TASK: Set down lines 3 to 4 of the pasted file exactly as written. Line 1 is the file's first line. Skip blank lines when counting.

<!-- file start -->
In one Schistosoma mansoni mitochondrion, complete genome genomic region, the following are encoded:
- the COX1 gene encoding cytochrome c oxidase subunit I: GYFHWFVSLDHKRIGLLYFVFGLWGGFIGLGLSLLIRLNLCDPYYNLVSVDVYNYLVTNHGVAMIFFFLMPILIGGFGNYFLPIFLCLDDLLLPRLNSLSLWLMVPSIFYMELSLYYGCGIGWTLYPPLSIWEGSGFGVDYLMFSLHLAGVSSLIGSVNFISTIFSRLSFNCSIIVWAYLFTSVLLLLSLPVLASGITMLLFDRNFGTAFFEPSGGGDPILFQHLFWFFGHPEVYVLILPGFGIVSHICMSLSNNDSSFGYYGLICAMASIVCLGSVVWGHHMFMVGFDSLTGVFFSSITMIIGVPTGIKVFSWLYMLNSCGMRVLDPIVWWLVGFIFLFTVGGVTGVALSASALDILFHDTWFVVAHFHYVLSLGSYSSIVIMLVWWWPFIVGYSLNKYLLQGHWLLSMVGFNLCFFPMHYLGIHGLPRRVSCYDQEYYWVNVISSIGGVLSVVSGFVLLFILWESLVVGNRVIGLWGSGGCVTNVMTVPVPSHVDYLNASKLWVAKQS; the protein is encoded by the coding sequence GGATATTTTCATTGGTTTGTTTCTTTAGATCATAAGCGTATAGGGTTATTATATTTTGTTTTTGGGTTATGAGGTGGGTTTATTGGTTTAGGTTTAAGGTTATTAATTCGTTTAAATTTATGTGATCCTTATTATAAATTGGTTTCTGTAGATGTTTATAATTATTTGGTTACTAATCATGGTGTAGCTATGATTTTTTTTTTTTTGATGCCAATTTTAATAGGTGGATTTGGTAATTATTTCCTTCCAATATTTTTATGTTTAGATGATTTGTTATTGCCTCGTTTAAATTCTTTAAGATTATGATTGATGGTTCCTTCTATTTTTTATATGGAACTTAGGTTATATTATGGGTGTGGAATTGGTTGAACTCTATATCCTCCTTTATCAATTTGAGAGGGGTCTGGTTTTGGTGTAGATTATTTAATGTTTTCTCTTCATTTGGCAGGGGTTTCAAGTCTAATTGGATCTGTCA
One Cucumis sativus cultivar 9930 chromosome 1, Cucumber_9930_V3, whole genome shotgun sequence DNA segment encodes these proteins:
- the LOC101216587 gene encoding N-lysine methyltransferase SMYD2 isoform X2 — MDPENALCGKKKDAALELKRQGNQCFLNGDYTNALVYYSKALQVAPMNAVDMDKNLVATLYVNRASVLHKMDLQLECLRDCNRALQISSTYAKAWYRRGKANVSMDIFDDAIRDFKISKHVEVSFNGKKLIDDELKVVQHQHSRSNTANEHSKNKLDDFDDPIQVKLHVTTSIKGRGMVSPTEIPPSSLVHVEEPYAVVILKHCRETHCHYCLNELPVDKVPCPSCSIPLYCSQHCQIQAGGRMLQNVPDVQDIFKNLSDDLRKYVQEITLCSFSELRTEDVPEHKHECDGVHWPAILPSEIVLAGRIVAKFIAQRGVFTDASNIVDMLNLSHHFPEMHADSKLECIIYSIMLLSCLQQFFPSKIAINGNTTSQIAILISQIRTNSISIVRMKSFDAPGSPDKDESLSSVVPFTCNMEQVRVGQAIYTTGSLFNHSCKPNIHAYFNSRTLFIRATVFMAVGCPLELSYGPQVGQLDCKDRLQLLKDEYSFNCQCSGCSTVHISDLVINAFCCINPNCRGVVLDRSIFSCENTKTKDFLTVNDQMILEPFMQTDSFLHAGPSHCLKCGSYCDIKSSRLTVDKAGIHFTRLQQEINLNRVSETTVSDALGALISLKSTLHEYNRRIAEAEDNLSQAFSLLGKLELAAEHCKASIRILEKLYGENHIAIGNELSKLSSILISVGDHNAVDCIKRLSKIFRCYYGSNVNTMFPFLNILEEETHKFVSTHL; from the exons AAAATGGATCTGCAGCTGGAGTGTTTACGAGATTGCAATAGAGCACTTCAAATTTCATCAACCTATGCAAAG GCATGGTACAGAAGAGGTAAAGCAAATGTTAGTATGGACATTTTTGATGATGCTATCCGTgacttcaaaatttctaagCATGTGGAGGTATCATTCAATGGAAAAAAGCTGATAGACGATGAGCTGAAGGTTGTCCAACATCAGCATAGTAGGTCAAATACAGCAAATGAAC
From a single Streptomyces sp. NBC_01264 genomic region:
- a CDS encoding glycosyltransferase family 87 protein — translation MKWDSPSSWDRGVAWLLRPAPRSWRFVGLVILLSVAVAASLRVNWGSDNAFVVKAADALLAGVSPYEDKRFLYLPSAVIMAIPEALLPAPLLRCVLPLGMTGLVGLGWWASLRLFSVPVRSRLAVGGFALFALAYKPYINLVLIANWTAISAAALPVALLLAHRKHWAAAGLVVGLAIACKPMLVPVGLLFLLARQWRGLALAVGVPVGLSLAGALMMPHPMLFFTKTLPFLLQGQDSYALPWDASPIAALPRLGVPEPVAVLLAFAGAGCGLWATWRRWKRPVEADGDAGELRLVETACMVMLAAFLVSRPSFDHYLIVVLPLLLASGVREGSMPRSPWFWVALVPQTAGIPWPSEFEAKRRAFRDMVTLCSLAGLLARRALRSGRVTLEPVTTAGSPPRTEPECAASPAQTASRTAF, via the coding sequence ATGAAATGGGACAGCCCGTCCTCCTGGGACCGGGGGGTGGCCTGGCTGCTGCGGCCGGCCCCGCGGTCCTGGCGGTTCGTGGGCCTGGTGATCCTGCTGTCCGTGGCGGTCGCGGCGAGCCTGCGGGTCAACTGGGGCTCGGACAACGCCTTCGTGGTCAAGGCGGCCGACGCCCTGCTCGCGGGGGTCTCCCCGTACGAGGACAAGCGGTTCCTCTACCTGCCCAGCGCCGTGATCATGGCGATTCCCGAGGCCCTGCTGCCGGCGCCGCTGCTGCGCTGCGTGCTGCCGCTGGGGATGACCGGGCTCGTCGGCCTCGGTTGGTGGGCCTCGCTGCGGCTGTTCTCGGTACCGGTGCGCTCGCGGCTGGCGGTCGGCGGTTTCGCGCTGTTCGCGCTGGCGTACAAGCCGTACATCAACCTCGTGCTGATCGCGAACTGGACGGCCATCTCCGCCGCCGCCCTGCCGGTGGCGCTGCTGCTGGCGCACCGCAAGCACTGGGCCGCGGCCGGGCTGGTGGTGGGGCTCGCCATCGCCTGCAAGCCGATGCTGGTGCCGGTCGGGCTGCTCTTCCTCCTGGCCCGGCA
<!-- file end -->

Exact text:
One Cucumis sativus cultivar 9930 chromosome 1, Cucumber_9930_V3, whole genome shotgun sequence DNA segment encodes these proteins:
- the LOC101216587 gene encoding N-lysine methyltransferase SMYD2 isoform X2 — MDPENALCGKKKDAALELKRQGNQCFLNGDYTNALVYYSKALQVAPMNAVDMDKNLVATLYVNRASVLHKMDLQLECLRDCNRALQISSTYAKAWYRRGKANVSMDIFDDAIRDFKISKHVEVSFNGKKLIDDELKVVQHQHSRSNTANEHSKNKLDDFDDPIQVKLHVTTSIKGRGMVSPTEIPPSSLVHVEEPYAVVILKHCRETHCHYCLNELPVDKVPCPSCSIPLYCSQHCQIQAGGRMLQNVPDVQDIFKNLSDDLRKYVQEITLCSFSELRTEDVPEHKHECDGVHWPAILPSEIVLAGRIVAKFIAQRGVFTDASNIVDMLNLSHHFPEMHADSKLECIIYSIMLLSCLQQFFPSKIAINGNTTSQIAILISQIRTNSISIVRMKSFDAPGSPDKDESLSSVVPFTCNMEQVRVGQAIYTTGSLFNHSCKPNIHAYFNSRTLFIRATVFMAVGCPLELSYGPQVGQLDCKDRLQLLKDEYSFNCQCSGCSTVHISDLVINAFCCINPNCRGVVLDRSIFSCENTKTKDFLTVNDQMILEPFMQTDSFLHAGPSHCLKCGSYCDIKSSRLTVDKAGIHFTRLQQEINLNRVSETTVSDALGALISLKSTLHEYNRRIAEAEDNLSQAFSLLGKLELAAEHCKASIRILEKLYGENHIAIGNELSKLSSILISVGDHNAVDCIKRLSKIFRCYYGSNVNTMFPFLNILEEETHKFVSTHL; from the exons AAAATGGATCTGCAGCTGGAGTGTTTACGAGATTGCAATAGAGCACTTCAAATTTCATCAACCTATGCAAAG GCATGGTACAGAAGAGGTAAAGCAAATGTTAGTATGGACATTTTTGATGATGCTATCCGTgacttcaaaatttctaagCATGTGGAGGTATCATTCAATGGAAAAAAGCTGATAGACGATGAGCTGAAGGTTGTCCAACATCAGCATAGTAGGTCAAATACAGCAAATGAAC